. Mex , rotura; bucket handle — rotura en asa de cubo; meniscal — rotura de menisco, rotura meniscal esp. She wrung the clothes dry. Synonyms: 1 1 1 These verbs mean to separate or pull apart by force. Combine a past form of be was, were, been with have, had, or done to form a verb phrase. Middle English, from Old English tēar;. Torn, also a past tense form of tear is found in the company of a being verb, as they were called back in my early days.
With help from the city, they cleaned up their properties, tore down some of those seedy hotels and landscaped with palm trees. Tears wet the membrane covering the eye and help rid the eye of substances that cause irritation. I spent the whole day in bed. It is making a tear. He tore the photograph into pieces; You've torn a hole in your jacket; I tore the picture out of a magazine.
Strangely enough, the man recovered quickly, and punched Sean, knocking him senseless, and then tore down the alley. Then the piglet tore loose from the creepers and scurried into the undergrowth. A source told the paper the England captain lost his rag in the dressing room and tore down a joke poster poking fun at his troubles. Paper is easier to tear than cloth. Regards, The Crossword Solver Team If you have a moment, please use the voting buttons green and red arrows near the top of the page to let us know if we're helping with this clue. She teared up when she heard the news. My eye started to tear after I got sand in it.
Your cat has drunk all the milk. She tore up the letter. Latin lacrima, Old Latin dacrima, Irish der, Welsh deigr, Greek dakryma. I couldn't tear myself away from the television. He tore along the road. Link to this page: Often when she woke Jo found Beth reading in her well-worn little book, heard her singing softly, to beguile the sleepless night, or saw her lean her face upon her hands, while slow tears dropped through the transparent fingers, and Jo would lie watching her with thoughts too deep for tears, feeling that Beth, in her simple, unselfish way, was trying to wean herself from the dear old life, and fit herself for the life to come, by sacred words of comfort, quiet prayers, and the music she loved so well.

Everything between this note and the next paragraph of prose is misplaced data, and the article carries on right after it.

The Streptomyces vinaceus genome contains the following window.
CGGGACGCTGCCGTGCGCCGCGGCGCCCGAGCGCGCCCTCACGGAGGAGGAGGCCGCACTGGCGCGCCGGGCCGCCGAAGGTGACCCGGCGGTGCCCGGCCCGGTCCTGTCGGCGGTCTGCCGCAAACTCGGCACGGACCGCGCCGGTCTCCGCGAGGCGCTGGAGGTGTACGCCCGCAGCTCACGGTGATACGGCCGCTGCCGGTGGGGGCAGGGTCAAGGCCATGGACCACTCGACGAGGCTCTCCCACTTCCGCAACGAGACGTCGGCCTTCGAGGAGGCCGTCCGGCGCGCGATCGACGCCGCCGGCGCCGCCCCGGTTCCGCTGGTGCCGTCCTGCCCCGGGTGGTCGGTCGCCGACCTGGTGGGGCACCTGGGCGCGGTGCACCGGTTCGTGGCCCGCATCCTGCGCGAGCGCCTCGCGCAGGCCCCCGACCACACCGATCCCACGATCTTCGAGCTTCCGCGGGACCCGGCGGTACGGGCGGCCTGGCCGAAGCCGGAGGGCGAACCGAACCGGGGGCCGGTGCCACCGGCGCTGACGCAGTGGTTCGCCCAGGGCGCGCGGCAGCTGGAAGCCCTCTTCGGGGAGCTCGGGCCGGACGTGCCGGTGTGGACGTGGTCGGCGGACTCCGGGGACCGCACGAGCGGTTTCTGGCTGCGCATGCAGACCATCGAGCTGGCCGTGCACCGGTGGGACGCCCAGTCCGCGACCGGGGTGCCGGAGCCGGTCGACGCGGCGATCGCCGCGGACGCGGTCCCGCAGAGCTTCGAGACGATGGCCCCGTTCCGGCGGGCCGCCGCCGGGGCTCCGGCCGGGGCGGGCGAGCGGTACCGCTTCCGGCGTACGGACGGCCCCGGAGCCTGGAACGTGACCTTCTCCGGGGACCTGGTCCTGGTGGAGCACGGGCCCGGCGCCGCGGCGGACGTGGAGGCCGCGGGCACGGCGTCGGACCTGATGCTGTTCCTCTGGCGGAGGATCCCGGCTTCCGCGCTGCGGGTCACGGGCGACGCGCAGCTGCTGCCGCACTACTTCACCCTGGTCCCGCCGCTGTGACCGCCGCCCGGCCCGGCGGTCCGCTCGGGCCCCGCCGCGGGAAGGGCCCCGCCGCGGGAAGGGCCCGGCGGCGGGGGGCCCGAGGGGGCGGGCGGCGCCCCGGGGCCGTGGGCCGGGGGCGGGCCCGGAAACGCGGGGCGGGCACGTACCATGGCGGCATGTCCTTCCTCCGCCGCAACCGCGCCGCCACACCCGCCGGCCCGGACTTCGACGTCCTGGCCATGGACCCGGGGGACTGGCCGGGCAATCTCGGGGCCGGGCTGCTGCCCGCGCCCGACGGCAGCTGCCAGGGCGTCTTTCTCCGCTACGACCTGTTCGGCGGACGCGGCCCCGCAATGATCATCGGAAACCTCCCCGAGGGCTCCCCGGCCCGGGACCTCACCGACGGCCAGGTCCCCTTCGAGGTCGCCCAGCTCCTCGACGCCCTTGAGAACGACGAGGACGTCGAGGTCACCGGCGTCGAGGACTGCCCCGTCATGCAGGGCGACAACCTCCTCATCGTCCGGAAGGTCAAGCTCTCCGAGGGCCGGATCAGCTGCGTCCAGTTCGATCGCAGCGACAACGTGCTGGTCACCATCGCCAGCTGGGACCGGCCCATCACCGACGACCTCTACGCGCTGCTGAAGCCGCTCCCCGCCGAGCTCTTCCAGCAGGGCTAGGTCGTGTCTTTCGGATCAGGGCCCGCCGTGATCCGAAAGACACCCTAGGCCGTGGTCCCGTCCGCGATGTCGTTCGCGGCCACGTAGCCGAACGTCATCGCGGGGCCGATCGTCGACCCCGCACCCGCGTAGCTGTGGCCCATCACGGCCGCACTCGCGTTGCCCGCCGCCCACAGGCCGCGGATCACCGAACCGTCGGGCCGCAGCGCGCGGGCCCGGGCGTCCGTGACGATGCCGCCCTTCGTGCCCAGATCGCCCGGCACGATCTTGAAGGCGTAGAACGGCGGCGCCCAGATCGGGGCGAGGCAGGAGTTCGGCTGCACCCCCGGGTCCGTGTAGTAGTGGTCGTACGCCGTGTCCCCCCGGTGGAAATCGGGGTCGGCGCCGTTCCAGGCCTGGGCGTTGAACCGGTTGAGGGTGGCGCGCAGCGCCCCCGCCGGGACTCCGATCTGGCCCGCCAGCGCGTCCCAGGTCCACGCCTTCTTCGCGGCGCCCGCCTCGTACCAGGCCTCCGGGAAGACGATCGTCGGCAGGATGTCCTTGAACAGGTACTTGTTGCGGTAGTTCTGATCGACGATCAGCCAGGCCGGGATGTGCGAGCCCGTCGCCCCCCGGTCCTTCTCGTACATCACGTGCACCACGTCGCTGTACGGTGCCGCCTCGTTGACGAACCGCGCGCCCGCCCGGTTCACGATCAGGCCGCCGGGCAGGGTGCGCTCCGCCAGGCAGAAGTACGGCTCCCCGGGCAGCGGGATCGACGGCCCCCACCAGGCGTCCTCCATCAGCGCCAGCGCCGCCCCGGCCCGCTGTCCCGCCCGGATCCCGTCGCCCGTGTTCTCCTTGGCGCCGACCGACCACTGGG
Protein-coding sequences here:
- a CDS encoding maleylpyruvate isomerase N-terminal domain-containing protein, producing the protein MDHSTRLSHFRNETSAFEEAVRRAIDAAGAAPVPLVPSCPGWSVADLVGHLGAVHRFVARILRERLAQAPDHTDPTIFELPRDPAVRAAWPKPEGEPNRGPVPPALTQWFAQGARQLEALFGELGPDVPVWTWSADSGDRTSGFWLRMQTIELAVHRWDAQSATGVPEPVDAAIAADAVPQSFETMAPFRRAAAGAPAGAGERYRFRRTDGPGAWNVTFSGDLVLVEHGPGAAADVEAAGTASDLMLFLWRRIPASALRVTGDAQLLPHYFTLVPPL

We've listed any clues from our database that match your search. She was very tearful; a tearful farewell. Or it could mean: Past perfect. Some of these cookies will send your data to our advertising partners. I cannot wear a shirt with a tear in it! Esp ; vt, vi pret tore; pp torn desgarrar se , sufrir un desgarro; I tore my calf muscle. We hope that you find the site useful. If you would like to suggest a new answer or even a completely new clue please feel free to use the.
Have you brought your violin? The synonyms have been arranged depending on the number of charachters so that they're easy to find. Example: The race had finished before the rain started. To pull apart or into pieces by force; rend. Middle English teer, ter, tere, tear, from Old English tēar, tǣr,. Lest anyone find her treasure, she tore the map asunder and cast its pieces into the wind.
To be torn between two things desires, loyalties, etc. Tear gas first recorded 1917. Rip implies rough or forcible tearing: Carpenters ripped up the old floorboards. Hussain and Akash were planning to go to Mexico, but, due to the pilot's strike, they are stuck at the airport at the moment. I woke up hearing a noise. She shone like a star at the party.
At first Maud, so afraid for her husband and baby, was unable to eat, but within a few days she tore into burnt cowflesh like any soldadera. I walked away from the fire and tore up green bracken, caw-cannying not to slash my fingers on stalks. Suddenly a brilliant idea struck me. The Old English past tense survived long enough to get into Bible translations as tare before giving place 17c. Together they can indicate changes in time and subject as well. When delirious crowds tore down the Berlin Wall in 1989 many hallucinated that a millennium of borderless freedom was at hand. To tear is to split the fibers of something by pulling apart, usually so as to leave ragged or irregular edges: to tear open a letter.